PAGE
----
If you are a company using GIS, the reasons for GIS have two issues attached to your proposal.  The first is how much in time, equipment and manpower will the new GIS cost the company?  The second is what are the returns for engaging in this process?

The most basic example of this type of argument simply weighs out the cost for GIS as a software package, and one or two employees, and the time and physical equipment needed to demonstrate its value.  This is then accompanied by attempt to measure something that GIS can effectively improve, and to evaluate the cost for that improvement and the savings or reductions in costs that it is responsible for.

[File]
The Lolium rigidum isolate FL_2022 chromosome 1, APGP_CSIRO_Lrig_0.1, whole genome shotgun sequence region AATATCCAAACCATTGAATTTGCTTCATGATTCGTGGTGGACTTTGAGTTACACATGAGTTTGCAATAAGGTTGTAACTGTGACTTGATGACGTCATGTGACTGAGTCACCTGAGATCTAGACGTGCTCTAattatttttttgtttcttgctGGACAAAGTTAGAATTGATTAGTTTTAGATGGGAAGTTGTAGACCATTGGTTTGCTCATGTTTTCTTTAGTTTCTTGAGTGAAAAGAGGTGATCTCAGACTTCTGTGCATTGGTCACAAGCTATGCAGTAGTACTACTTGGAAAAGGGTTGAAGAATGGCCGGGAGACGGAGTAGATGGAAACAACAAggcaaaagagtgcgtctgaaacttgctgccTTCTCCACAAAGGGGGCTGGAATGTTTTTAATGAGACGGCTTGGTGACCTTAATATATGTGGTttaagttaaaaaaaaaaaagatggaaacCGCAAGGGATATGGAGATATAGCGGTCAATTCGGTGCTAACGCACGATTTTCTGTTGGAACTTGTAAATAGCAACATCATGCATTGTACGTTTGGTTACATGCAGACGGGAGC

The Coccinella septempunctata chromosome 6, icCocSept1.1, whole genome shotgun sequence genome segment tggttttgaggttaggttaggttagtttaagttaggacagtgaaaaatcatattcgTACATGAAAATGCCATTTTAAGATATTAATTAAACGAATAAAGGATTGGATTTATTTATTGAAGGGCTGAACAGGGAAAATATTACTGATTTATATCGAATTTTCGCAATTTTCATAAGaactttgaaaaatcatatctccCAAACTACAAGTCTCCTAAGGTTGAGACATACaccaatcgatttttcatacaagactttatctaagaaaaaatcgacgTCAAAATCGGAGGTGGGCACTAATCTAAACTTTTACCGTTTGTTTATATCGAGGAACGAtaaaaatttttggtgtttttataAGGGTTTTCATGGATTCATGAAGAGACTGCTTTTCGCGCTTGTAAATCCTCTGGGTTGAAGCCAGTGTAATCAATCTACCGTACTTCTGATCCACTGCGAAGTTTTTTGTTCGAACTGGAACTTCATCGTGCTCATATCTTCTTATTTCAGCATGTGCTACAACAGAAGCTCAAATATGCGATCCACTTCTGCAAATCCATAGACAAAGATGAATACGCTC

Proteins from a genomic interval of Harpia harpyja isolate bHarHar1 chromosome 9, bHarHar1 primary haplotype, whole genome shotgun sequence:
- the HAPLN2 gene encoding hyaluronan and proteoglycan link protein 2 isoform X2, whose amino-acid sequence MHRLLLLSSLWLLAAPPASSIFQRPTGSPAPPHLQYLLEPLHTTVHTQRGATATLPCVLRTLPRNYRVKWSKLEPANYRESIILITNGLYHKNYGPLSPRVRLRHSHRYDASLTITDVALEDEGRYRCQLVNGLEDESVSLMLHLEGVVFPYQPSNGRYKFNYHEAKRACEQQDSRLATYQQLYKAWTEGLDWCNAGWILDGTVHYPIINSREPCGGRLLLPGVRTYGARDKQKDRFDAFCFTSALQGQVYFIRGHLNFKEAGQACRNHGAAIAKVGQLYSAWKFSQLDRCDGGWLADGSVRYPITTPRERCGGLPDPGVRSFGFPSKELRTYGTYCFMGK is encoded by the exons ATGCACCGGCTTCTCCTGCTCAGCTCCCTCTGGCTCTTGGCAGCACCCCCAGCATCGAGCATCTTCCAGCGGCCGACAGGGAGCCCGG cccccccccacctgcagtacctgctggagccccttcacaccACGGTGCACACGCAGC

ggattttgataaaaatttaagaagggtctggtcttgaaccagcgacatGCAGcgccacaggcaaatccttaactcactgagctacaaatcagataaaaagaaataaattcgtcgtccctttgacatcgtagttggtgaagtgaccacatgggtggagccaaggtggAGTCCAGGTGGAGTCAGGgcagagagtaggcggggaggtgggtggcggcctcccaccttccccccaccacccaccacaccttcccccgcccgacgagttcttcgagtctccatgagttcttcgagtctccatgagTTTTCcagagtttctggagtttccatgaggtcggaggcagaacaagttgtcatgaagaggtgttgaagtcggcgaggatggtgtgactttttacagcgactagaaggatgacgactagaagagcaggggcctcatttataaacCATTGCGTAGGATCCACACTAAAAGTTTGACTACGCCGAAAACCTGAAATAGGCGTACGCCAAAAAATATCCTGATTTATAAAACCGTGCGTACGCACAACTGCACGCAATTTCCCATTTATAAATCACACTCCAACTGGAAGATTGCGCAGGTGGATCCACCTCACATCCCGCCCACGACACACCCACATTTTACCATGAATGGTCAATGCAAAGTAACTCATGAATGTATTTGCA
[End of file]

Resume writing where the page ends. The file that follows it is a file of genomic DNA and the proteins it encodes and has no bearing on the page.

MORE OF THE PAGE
Examples of Use

Each forms of health care specialty requires a special set of skills to implement GIS as a part of its routine.  One way to break the subcategories of GIS/Spatial specialties in medicine down into groups is to use the following categories: medical ecology, environmental health, epidemiology, services and industry, demographics and health, and medical economics/business intelligence.  In decreasing order of implementation of GIS as a part of its routine, GIS is perhaps used the most by ecologists, environmentalists and epidemiologists first, then by healthcare economics researchers, and finally by services and industry spatial analysts, and the medical economics experts, tend to focus on the marketing aspect of medicine and view patients as customers.  They engage in programs devoted to insurance programs, pharmacy benefits supply and demand, laboratory test services, blood blank and tissue suppliers, surgical and diagnostic device related needs, home care medical equipment supplies, the dialysis industry.